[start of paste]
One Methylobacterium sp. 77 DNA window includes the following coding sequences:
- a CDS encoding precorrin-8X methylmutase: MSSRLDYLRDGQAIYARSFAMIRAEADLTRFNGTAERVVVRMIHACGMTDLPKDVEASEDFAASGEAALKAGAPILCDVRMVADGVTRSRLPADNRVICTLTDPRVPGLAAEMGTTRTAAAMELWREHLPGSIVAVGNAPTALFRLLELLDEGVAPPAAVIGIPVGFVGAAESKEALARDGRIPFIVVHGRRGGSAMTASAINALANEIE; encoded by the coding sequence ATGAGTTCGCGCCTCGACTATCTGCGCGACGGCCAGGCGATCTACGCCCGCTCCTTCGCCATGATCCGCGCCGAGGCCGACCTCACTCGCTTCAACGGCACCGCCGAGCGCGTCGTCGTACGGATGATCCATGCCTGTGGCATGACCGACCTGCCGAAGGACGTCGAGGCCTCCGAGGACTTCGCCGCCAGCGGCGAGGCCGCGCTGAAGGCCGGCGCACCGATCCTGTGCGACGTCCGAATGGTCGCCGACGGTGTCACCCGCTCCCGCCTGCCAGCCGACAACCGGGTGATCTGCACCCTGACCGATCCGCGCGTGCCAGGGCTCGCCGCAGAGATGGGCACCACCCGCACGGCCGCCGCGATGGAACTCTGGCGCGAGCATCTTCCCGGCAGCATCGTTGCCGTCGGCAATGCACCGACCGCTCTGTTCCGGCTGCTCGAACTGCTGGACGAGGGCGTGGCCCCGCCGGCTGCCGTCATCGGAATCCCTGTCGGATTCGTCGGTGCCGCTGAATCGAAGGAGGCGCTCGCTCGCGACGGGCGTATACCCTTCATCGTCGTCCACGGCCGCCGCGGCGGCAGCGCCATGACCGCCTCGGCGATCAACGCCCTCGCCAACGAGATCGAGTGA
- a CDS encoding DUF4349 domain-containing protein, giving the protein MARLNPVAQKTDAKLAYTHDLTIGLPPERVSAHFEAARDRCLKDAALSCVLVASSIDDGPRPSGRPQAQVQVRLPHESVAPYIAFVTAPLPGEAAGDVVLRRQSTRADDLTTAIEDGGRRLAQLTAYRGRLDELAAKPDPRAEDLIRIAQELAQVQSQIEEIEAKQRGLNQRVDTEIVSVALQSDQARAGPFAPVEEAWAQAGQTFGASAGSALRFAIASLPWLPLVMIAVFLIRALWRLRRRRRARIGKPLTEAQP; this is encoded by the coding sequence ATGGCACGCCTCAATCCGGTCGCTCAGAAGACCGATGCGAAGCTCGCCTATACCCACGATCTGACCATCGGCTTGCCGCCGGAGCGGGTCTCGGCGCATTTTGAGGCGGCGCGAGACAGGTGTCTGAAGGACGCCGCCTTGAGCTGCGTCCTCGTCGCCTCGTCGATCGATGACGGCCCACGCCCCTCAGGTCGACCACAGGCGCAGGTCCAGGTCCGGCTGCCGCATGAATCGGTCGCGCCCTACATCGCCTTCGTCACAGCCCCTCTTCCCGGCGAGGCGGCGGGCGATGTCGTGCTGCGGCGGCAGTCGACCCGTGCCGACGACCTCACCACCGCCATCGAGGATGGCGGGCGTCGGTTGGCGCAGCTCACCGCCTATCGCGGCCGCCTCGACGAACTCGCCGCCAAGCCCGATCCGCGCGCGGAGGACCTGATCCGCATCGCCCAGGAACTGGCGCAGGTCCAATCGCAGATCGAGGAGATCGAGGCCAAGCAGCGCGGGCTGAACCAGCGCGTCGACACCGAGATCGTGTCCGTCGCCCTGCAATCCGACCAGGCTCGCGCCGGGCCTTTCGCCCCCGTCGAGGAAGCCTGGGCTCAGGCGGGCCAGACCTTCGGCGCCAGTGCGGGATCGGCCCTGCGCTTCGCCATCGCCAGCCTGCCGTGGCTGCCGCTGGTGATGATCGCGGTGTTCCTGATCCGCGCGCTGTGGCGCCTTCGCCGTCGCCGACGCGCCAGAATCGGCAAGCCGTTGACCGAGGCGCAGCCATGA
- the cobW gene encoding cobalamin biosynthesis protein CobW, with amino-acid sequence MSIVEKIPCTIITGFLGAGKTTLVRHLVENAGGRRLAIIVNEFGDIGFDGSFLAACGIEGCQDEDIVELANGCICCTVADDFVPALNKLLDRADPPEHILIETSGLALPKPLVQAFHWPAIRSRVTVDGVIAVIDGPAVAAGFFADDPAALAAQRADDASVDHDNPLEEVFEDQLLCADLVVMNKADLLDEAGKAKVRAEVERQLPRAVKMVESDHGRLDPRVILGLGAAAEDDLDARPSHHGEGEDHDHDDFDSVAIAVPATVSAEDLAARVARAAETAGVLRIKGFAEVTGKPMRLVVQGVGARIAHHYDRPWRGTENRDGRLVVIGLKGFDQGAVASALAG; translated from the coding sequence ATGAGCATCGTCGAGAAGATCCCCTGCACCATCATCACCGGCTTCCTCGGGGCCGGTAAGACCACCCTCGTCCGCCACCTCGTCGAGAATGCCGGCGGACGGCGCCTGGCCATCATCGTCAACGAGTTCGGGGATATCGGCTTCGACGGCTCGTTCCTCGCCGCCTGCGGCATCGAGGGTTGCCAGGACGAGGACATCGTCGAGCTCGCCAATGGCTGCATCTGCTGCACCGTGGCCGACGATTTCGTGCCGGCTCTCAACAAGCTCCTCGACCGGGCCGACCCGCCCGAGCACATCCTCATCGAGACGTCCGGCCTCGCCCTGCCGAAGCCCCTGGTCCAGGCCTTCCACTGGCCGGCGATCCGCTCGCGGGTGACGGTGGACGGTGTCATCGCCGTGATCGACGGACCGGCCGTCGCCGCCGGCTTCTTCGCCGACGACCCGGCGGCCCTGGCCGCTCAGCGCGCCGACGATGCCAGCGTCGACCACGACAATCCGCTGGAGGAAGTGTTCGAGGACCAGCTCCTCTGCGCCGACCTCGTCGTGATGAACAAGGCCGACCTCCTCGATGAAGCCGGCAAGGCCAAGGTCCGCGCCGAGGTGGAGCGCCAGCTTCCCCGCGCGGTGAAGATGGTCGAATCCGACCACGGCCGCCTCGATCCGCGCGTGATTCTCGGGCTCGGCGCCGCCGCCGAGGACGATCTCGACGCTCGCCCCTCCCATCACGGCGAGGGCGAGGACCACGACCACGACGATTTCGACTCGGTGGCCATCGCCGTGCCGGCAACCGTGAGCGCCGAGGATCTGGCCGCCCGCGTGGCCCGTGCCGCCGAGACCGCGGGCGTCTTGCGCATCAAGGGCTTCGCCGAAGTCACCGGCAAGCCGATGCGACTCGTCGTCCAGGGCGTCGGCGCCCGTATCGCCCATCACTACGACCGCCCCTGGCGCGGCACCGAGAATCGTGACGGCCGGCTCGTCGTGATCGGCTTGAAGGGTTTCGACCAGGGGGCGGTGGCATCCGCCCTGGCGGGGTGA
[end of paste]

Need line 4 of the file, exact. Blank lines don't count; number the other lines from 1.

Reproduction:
- the cobW gene encoding cobalamin biosynthesis protein CobW, with amino-acid sequence MSIVEKIPCTIITGFLGAGKTTLVRHLVENAGGRRLAIIVNEFGDIGFDGSFLAACGIEGCQDEDIVELANGCICCTVADDFVPALNKLLDRADPPEHILIETSGLALPKPLVQAFHWPAIRSRVTVDGVIAVIDGPAVAAGFFADDPAALAAQRADDASVDHDNPLEEVFEDQLLCADLVVMNKADLLDEAGKAKVRAEVERQLPRAVKMVESDHGRLDPRVILGLGAAAEDDLDARPSHHGEGEDHDHDDFDSVAIAVPATVSAEDLAARVARAAETAGVLRIKGFAEVTGKPMRLVVQGVGARIAHHYDRPWRGTENRDGRLVVIGLKGFDQGAVASALAG; translated from the coding sequence ATGAGCATCGTCGAGAAGATCCCCTGCACCATCATCACCGGCTTCCTCGGGGCCGGTAAGACCACCCTCGTCCGCCACCTCGTCGAGAATGCCGGCGGACGGCGCCTGGCCATCATCGTCAACGAGTTCGGGGATATCGGCTTCGACGGCTCGTTCCTCGCCGCCTGCGGCATCGAGGGTTGCCAGGACGAGGACATCGTCGAGCTCGCCAATGGCTGCATCTGCTGCACCGTGGCCGACGATTTCGTGCCGGCTCTCAACAAGCTCCTCGACCGGGCCGACCCGCCCGAGCACATCCTCATCGAGACGTCCGGCCTCGCCCTGCCGAAGCCCCTGGTCCAGGCCTTCCACTGGCCGGCGATCCGCTCGCGGGTGACGGTGGACGGTGTCATCGCCGTGATCGACGGACCGGCCGTCGCCGCCGGCTTCTTCGCCGACGACCCGGCGGCCCTGGCCGCTCAGCGCGCCGACGATGCCAGCGTCGACCACGACAATCCGCTGGAGGAAGTGTTCGAGGACCAGCTCCTCTGCGCCGACCTCGTCGTGATGAACAAGGCCGACCTCCTCGATGAAGCCGGCAAGGCCAAGGTCCGCGCCGAGGTGGAGCGCCAGCTTCCCCGCGCGGTGAAGATGGTCGAATCCGACCACGGCCGCCTCGATCCGCGCGTGATTCTCGGGCTCGGCGCCGCCGCCGAGGACGATCTCGACGCTCGCCCCTCCCATCACGGCGAGGGCGAGGACCACGACCACGACGATTTCGACTCGGTGGCCATCGCCGTGCCGGCAACCGTGAGCGCCGAGGATCTGGCCGCCCGCGTGGCCCGTGCCGCCGAGACCGCGGGCGTCTTGCGCATCAAGGGCTTCGCCGAAGTCACCGGCAAGCCGATGCGACTCGTCGTCCAGGGCGTCGGCGCCCGTATCGCCCATCACTACGACCGCCCCTGGCGCGGCACCGAGAATCGTGACGGCCGGCTCGTCGTGATCGGCTTGAAGGGTTTCGACCAGGGGGCGGTGGCATCCGCCCTGGCGGGGTGA